40 per cent of women (compared to less than 20 percent of men) have incomes of less than £100 perweek.
1
25 per cent of women live in poverty.
2
22 per cent of women and 14 per cent of men have apersistent low income.
3
In 2001-02, average individual income per week was£208 for women and £386 for men.
4
Between 1997 and 2002, women's (weekly medianindividual) income as a proportion of men's rose from46 per cent to 50 per cent.
5
For 30 per cent of women (and 16 per cent of men),benefits and tax credits make up at least three-quarters of their income.
6
1
 
The
mother gap
refers to the penalty in the earnings ofmothers, when compared to women without children.Britain has a large mother gap by international standardsand the effects are particularly severe for teenage mothersand low skilled women.
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"We have no-one to look after the children, and so half our wages would have to pay the childcare costs... It’s not worth going to work." 
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44 per cent of women currently in employment work part-time
12
, and most women work
part-time
at some point intheir lifetime. This work is generally low status, insecureand temporary and has fewer occupational protectionsand benefits. With projected labour market growth for theUK in this area, the problem of guaranteeing women a
living wage
is growing.
Although not the case for all women in the UK, some groupsof women are particularly vulnerable to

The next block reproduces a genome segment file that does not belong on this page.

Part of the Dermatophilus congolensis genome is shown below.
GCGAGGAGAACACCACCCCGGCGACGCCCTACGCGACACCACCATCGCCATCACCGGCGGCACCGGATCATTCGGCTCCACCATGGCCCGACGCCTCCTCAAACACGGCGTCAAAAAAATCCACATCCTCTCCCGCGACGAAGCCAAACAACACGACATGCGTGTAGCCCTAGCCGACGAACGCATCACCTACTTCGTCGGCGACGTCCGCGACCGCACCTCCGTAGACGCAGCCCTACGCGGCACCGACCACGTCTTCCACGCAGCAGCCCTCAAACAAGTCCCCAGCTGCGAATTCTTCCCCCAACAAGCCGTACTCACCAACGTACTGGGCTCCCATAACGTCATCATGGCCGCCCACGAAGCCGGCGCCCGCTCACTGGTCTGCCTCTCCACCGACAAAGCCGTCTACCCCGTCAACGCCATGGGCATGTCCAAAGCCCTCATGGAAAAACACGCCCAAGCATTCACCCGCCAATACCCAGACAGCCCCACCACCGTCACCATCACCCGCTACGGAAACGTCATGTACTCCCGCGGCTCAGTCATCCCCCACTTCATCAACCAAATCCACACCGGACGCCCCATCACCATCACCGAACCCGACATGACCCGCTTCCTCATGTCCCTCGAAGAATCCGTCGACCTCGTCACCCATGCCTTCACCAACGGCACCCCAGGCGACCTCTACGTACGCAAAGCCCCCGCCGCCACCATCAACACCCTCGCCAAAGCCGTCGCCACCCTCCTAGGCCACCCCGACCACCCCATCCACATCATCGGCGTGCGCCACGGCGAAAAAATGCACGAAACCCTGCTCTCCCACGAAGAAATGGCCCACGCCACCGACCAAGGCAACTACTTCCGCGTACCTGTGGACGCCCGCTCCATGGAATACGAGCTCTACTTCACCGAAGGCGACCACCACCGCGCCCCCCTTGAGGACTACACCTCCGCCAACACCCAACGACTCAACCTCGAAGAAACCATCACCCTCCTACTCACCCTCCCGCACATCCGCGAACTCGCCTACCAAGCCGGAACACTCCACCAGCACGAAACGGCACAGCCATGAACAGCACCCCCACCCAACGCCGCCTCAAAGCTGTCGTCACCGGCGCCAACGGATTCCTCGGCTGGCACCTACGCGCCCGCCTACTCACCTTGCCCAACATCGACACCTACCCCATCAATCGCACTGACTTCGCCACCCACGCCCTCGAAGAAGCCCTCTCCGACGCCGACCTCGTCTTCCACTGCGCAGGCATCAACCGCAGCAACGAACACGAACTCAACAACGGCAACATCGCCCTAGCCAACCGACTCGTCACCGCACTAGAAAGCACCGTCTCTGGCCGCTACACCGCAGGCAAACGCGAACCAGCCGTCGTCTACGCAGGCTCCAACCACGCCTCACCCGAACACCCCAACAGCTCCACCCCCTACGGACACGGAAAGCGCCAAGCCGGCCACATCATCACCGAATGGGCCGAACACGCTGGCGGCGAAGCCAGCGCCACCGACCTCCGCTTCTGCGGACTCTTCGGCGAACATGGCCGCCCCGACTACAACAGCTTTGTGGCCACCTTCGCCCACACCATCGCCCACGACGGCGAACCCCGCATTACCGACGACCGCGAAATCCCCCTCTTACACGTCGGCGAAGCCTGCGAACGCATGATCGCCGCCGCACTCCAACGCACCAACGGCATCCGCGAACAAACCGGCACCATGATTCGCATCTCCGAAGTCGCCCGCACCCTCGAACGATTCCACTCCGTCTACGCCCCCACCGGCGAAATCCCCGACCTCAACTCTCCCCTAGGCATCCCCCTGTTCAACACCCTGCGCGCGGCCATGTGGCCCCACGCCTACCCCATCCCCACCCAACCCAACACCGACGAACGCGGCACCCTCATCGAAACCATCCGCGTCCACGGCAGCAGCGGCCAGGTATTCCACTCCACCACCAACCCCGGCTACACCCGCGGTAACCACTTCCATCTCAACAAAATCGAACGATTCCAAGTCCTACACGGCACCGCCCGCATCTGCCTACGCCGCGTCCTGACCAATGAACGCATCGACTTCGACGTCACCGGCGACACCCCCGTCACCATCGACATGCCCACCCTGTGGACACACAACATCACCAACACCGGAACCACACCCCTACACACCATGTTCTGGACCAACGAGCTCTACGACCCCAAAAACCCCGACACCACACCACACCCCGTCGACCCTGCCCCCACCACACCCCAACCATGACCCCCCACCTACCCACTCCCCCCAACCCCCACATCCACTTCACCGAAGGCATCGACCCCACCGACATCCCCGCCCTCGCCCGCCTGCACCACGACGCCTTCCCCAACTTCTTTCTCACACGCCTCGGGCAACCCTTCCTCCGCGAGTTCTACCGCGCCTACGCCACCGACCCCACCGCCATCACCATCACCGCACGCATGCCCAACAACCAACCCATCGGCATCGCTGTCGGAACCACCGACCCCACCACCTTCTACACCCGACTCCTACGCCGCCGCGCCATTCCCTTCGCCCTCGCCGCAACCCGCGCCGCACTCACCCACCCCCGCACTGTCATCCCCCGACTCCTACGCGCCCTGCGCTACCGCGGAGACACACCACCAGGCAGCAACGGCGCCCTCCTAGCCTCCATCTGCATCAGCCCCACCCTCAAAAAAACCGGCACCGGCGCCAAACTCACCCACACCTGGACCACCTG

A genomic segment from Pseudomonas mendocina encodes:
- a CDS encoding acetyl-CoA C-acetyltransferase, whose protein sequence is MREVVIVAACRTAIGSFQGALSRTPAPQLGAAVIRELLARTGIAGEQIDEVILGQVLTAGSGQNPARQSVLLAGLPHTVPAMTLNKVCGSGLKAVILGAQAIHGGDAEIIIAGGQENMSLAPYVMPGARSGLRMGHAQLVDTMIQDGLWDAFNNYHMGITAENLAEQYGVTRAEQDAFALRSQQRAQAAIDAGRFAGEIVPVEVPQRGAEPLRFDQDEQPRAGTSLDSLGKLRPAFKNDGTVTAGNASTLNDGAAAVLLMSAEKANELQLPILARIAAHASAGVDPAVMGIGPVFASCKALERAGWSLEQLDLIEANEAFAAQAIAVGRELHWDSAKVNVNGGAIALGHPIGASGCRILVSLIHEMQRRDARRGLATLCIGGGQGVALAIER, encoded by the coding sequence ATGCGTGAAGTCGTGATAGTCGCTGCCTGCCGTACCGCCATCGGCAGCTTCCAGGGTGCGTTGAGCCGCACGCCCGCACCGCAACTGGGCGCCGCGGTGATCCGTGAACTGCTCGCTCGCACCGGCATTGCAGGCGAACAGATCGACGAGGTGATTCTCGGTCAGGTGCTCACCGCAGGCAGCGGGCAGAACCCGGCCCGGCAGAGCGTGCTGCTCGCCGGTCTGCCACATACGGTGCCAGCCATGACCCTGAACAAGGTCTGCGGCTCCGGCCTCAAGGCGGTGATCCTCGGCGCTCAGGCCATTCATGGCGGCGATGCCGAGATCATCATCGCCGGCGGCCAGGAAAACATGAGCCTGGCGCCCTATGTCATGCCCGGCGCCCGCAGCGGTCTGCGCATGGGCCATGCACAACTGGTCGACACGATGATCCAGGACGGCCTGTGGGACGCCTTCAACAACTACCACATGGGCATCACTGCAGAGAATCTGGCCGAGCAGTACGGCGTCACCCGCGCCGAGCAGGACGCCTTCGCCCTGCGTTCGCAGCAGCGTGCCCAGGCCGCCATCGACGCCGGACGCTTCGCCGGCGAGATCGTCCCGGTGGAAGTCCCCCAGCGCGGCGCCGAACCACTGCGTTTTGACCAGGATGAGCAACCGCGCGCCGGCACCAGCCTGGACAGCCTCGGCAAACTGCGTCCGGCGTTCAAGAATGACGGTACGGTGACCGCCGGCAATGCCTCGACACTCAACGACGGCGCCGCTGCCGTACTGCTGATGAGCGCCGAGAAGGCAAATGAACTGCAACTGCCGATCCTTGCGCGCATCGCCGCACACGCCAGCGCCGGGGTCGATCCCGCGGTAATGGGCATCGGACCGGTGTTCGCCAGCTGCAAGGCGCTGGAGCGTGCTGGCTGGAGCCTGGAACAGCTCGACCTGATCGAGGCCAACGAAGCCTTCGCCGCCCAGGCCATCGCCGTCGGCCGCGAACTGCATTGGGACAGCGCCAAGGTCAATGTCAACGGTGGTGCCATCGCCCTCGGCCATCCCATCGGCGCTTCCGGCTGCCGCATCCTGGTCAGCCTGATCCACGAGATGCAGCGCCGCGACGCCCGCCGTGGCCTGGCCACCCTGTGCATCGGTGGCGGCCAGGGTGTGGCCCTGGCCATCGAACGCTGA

unemployment
. Forexample, only 15 per cent of female refugees, compared to42 per cent of male refugees, are in paid employment.
13
Occupational segregation
continues. Female dominatedoccupations tend to be low paid and undervalued. Womenoften work in these jobs, despite low pay, because theyneed flexible working hours and practices.
Absence from the labour market
due to caring anddomestic labour lead in the short-term to a lack of cashand financial resources. Over the lifetime the impact ofcaring is felt through a reduced opportunity to developskills and build up assets, such as pensions.
b) Poverty within households
The most commonly used measurement of poverty treatsall individuals as equal recipients of income coming intothe household, regardless of who receives or controls thismoney. This masks the true extent of poverty, ignoringboth unequal distributions within households, and thedifferent circumstances or obligations that individualshave.
The household works as a
black box
: we know what goesinto the household but it is difficult to know the extent ofredistribution among family members. However, researchsuggests that bringing money into the household brings asense of entitlement and women have a bigger say in howmoney is spent where they bring in a higher share ofhousehold income.
14
"I'm probably a bit more careful because he does earn more, do you know what I mean, it seems ok for him to spend his money on himself." 
15
The personal income of partnered women with children isjust 34 per cent of the income of equivalent males.
16
Thiscan result in poverty for women living within householdseven if the household income is above the poverty line.
Women act as buffers in poor households. Research showsthat women often deny themselves basics, such as food, inorder to protect their children and/or partner from theconsequences of poverty. Women living in households withan income below the poverty line may therefore experiencea more severe poverty than other family members.
"You make sure your husband gets a good meal and your kids get a good meal - and you'll have a sandwich. You think, 'He's been at work all day,I've got to give him a good meal.'" 
17
Women also take on financial management withinhouseholds on a low income, but without necessarilyhaving control over resources. This can be a source ofconflict and can force women into making stark choices.
Hourlypay gap(full-timeworkers)WeeklyearningsgapAnnualgenderincomegap
0 10 20 30 40 505 15 25 35 45
%
Gender gaps in earnings and income
Source: Equal Opportunities Commission, Women and Men in Britain: Pay and Income (EOC; Manchester, 2003)